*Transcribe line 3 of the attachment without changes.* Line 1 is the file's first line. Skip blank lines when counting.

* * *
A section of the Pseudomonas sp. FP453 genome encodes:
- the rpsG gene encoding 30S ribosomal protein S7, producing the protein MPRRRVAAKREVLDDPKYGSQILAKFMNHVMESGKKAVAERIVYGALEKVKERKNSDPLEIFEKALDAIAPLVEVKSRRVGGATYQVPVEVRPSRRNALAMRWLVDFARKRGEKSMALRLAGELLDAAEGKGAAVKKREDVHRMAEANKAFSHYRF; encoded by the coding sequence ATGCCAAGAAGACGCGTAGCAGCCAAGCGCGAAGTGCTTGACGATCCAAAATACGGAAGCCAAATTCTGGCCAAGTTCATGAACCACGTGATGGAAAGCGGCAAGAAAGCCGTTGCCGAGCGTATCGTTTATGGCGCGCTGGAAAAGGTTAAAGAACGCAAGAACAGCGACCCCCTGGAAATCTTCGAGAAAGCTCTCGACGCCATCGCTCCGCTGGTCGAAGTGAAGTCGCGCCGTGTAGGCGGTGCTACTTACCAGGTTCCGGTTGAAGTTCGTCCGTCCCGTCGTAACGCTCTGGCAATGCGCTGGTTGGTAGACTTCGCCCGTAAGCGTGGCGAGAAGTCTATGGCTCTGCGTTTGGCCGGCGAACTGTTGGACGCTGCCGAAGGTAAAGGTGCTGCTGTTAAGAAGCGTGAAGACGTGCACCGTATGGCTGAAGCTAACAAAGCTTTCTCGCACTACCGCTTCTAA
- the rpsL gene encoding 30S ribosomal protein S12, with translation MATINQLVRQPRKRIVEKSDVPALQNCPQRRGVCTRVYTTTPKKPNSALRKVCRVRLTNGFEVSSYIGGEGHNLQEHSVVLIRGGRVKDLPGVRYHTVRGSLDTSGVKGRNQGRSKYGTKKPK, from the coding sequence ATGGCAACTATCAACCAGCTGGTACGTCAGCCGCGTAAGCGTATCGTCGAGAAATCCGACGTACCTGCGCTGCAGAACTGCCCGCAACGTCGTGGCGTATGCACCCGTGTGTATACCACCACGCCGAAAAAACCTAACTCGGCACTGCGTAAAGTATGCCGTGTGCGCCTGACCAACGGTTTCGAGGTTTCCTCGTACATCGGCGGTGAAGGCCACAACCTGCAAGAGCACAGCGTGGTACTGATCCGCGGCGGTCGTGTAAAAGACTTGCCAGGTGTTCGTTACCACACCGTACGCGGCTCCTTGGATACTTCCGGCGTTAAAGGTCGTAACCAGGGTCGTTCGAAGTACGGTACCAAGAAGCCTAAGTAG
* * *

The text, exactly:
- the rpsL gene encoding 30S ribosomal protein S12, with translation MATINQLVRQPRKRIVEKSDVPALQNCPQRRGVCTRVYTTTPKKPNSALRKVCRVRLTNGFEVSSYIGGEGHNLQEHSVVLIRGGRVKDLPGVRYHTVRGSLDTSGVKGRNQGRSKYGTKKPK, from the coding sequence ATGGCAACTATCAACCAGCTGGTACGTCAGCCGCGTAAGCGTATCGTCGAGAAATCCGACGTACCTGCGCTGCAGAACTGCCCGCAACGTCGTGGCGTATGCACCCGTGTGTATACCACCACGCCGAAAAAACCTAACTCGGCACTGCGTAAAGTATGCCGTGTGCGCCTGACCAACGGTTTCGAGGTTTCCTCGTACATCGGCGGTGAAGGCCACAACCTGCAAGAGCACAGCGTGGTACTGATCCGCGGCGGTCGTGTAAAAGACTTGCCAGGTGTTCGTTACCACACCGTACGCGGCTCCTTGGATACTTCCGGCGTTAAAGGTCGTAACCAGGGTCGTTCGAAGTACGGTACCAAGAAGCCTAAGTAG